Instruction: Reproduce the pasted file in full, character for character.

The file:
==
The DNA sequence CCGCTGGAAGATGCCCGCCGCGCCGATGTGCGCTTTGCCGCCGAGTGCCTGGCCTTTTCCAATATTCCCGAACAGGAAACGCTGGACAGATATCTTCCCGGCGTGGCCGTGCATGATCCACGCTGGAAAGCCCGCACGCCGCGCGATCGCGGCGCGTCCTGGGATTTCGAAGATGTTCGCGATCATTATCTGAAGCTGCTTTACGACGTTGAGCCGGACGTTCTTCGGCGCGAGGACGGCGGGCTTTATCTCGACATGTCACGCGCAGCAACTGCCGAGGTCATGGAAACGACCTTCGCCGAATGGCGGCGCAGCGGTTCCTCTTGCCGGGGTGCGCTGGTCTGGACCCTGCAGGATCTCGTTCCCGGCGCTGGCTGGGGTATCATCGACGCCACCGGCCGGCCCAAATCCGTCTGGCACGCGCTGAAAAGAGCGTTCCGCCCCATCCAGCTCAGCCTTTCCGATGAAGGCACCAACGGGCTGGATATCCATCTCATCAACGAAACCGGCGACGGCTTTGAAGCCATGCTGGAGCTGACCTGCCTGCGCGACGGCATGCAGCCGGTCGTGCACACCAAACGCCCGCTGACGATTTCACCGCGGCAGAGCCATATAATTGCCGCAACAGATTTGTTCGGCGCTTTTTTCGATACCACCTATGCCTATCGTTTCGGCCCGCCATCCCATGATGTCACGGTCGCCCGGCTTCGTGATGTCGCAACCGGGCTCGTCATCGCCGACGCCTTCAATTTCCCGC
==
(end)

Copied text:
The DNA sequence CCGCTGGAAGATGCCCGCCGCGCCGATGTGCGCTTTGCCGCCGAGTGCCTGGCCTTTTCCAATATTCCCGAACAGGAAACGCTGGACAGATATCTTCCCGGCGTGGCCGTGCATGATCCACGCTGGAAAGCCCGCACGCCGCGCGATCGCGGCGCGTCCTGGGATTTCGAAGATGTTCGCGATCATTATCTGAAGCTGCTTTACGACGTTGAGCCGGACGTTCTTCGGCGCGAGGACGGCGGGCTTTATCTCGACATGTCACGCGCAGCAACTGCCGAGGTCATGGAAACGACCTTCGCCGAATGGCGGCGCAGCGGTTCCTCTTGCCGGGGTGCGCTGGTCTGGACCCTGCAGGATCTCGTTCCCGGCGCTGGCTGGGGTATCATCGACGCCACCGGCCGGCCCAAATCCGTCTGGCACGCGCTGAAAAGAGCGTTCCGCCCCATCCAGCTCAGCCTTTCCGATGAAGGCACCAACGGGCTGGATATCCATCTCATCAACGAAACCGGCGACGGCTTTGAAGCCATGCTGGAGCTGACCTGCCTGCGCGACGGCATGCAGCCGGTCGTGCACACCAAACGCCCGCTGACGATTTCACCGCGGCAGAGCCATATAATTGCCGCAACAGATTTGTTCGGCGCTTTTTTCGATACCACCTATGCCTATCGTTTCGGCCCGCCATCCCATGATGTCACGGTCGCCCGGCTTCGTGATGTCGCAACCGGGCTCGTCATCGCCGACGCCTTCAATTTCCCGC